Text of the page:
Armed resistance against the Seleucid oppressors was instigated by Mattathias, a priest of the Hasmonean family,with his five sons: Johanan [John], Simeon [Simon], Eleazar, Jonathan, and Judah [Judas]. When Mattathias died about 166 BC, Judas took his place as leader and became known as Judas Maccabeus (the “Hammer”). He proved to be a formidable leader in guerrila warfare and gained victories in successive clashes with Seleucid troops. Antiochus was preoccupied elsewhere, so he decided to appease the Judeans and lift the ban on Jewish religion. The temple was then restored and reconsecrated in 164 BC, the commemoration of which has been celebrated annually as the feast of Hanukkah, the Hebrew word for “dedication” (cf. John 10:22), a.k.a. “Festival of Lights” (see Josephus, Ant. 12.7.7; 1 Macc. 4:36-59; 2 Macc. 1:18-36; 10:1-8). The fight for independence was seemingly bolstered by a treaty formed with the Romans in 161 BC (secured by Judas’ brother Jonathan), but the stage was set for future oppression and subjugation.

The Hasmoneans were not satisfied with Antiochus’ limited concession and continued the fight for more than two decades until Seleucid control was completely broken and Jewish sovereignty restored in 142 BC under the leadership of Simon, the last surviving son of Mattathias. For the first time in over four centuries the Jews now enjoyed political independence. With no suitable candidate of the Zadok family available,Simon was appointed high priest “until a trustworthy prophet should arise” (1 Macc. 13:14; 14:41), and his descendants occupied this position for over a hundred years.

Despite this victory, however, Judaism was divided into three disputing factions: (1) the Hasmoneans (later known as Sadduceees, Matt. 22:23; Acts 4:1), who controlled the high-priesthood and temple and held the power in Jerusalem; (2) the Hasidim (later known as Pharisees, Matt. 5:20; 9:11), who campaigned for religious purity; and (3) the Hellenized Jews (later known as Hellenists, Acts 6:1; 9:29), who embraced Greek culture.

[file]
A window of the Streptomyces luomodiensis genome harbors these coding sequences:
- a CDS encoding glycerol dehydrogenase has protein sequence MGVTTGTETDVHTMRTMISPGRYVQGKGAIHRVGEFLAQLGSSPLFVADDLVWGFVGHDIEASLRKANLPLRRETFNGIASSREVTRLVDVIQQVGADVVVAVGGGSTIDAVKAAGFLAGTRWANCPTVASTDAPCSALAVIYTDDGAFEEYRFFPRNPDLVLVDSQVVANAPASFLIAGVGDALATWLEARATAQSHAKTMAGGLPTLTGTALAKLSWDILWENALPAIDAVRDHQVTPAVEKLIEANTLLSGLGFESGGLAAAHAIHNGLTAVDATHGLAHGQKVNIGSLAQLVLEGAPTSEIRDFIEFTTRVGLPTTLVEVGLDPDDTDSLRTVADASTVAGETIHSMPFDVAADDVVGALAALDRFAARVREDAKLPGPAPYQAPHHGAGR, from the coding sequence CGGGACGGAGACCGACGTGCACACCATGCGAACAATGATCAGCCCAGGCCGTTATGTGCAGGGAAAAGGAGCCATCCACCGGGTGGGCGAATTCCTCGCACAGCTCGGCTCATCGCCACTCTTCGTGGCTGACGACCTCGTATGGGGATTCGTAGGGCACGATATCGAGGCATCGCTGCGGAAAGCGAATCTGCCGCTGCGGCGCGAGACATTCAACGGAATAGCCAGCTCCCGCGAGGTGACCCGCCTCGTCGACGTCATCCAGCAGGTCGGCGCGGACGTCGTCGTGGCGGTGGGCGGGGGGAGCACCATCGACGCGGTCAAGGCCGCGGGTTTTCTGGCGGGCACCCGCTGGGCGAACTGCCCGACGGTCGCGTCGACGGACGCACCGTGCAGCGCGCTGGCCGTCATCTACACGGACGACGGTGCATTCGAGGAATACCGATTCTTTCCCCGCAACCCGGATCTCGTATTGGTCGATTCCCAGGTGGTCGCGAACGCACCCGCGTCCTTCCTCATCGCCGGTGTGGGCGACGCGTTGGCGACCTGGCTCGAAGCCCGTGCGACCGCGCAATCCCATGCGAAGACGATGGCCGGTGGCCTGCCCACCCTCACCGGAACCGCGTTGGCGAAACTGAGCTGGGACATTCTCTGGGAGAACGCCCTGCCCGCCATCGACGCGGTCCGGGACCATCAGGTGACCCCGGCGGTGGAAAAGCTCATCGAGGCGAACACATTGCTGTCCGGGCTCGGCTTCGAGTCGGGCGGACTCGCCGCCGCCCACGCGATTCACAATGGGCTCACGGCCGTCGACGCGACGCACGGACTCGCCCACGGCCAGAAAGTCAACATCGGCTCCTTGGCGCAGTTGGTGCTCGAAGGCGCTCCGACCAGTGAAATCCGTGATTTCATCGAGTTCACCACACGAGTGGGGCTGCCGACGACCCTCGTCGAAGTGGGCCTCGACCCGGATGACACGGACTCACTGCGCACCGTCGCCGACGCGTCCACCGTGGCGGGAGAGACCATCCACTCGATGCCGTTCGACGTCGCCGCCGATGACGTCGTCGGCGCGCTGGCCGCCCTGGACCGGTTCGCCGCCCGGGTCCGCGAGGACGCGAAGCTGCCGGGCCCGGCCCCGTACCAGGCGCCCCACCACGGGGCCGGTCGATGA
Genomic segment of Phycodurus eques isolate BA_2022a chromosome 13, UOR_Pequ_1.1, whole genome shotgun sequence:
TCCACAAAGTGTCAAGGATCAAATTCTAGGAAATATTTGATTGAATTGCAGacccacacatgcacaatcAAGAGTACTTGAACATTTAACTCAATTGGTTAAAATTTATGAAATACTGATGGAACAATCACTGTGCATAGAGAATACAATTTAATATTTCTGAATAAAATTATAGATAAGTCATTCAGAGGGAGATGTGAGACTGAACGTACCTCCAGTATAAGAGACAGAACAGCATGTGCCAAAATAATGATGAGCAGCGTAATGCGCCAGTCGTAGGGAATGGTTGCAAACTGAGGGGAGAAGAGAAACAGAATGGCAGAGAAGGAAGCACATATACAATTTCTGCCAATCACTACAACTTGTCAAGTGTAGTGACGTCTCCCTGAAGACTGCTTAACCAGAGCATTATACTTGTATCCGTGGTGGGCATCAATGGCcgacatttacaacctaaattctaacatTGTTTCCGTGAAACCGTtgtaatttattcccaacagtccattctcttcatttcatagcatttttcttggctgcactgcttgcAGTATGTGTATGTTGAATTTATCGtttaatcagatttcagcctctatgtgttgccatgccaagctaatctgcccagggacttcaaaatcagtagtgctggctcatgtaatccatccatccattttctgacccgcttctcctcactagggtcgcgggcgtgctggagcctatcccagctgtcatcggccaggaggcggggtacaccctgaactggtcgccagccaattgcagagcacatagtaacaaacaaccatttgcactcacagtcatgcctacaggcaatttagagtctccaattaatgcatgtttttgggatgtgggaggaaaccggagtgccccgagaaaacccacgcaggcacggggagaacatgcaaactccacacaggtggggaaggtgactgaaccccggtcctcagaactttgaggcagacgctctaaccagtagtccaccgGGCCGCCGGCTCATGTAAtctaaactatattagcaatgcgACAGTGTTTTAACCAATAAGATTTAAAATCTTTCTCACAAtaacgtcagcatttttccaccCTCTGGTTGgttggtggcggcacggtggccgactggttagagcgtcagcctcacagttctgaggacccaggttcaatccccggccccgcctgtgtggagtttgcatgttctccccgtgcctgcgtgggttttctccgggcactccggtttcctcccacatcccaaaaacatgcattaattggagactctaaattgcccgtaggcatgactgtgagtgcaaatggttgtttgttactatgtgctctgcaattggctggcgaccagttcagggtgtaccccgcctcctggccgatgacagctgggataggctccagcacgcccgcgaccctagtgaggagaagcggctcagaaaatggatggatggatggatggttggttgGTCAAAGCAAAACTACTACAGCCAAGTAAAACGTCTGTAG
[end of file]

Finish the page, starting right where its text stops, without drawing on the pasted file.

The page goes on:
The Hasmonean dynasty continued to increase in power, wealth, and territory. Judas Maccabeus had conquered Idumea to the south in 163 BC, and it was reclaimed in 125 BC by Simon’s son John Hyrcanus (high priest from 134 to 104 BC), who forced the Idumeans to convert to Judaism. John Hyrcanus’ son Judah Aristobulus was the first to be recognized as “king” (Josephus, Ant. 13.11.1; War 1.3.1). Also secured and subjugated were Greek cities like Damascus to the northeast and other Decapolis communities to the east.8

--Kevin L. Moore

Endnotes:
     Cleopatra VII Philopator (ca. 69-30 BC) was a descendent of Ptolomy I and the last monarch of the Ptolemaic kingdom. After her death, Egypt became a province of Rome.
     1 Kings 1:34-45; 2:35; 1 Chron. 6:8; 16:39; 24:3, 6; 27:17; 29:22; 2 Chron. 31:10; Neh. 11:11; Ezek. 40:46; 43:19; 44:15; 48:11.
     Before adopting the Greek name Jason, he was known by the Jewish name Yeshua (Josephus, Ant. 12.5).
     Mathradates assumed the name Antiochus, after his father Antiochus III the Great, when he became ruler of the Seleucid kingdom; one of the titles he adopted was Epiphanes, i.e., the√≤s epiphanies, meaning “god manifest.” Antiochus IV Epiphanes ruled the Seleucids from 175 BC until his death in 164 BC.
    According to 2 Maccabees Menelaus was of the tribe of Benjamin, but Josephus gives conflicting information.
    A descendent of Asamoneus through Joiarib, Simeon, and John (Josephus, Ant. 6.6.1); possibly traced back to Phinehas, Israel’s third high priest (1 Macc. 2:26; cf. Num. 25:7-13; Judg. 20:28; Ezra 7:1-5)?
     After Onias III was deposed from the high-priesthood (and later murdered on the order of Antiochus-appointee Menelaus), his son Onias IV moved to Egypt and founded a new temple at Leontopolis, which functioned until Vespasian forced its discontinuance in AD 70 in conjunction with the Jerusalem temple’s destruction.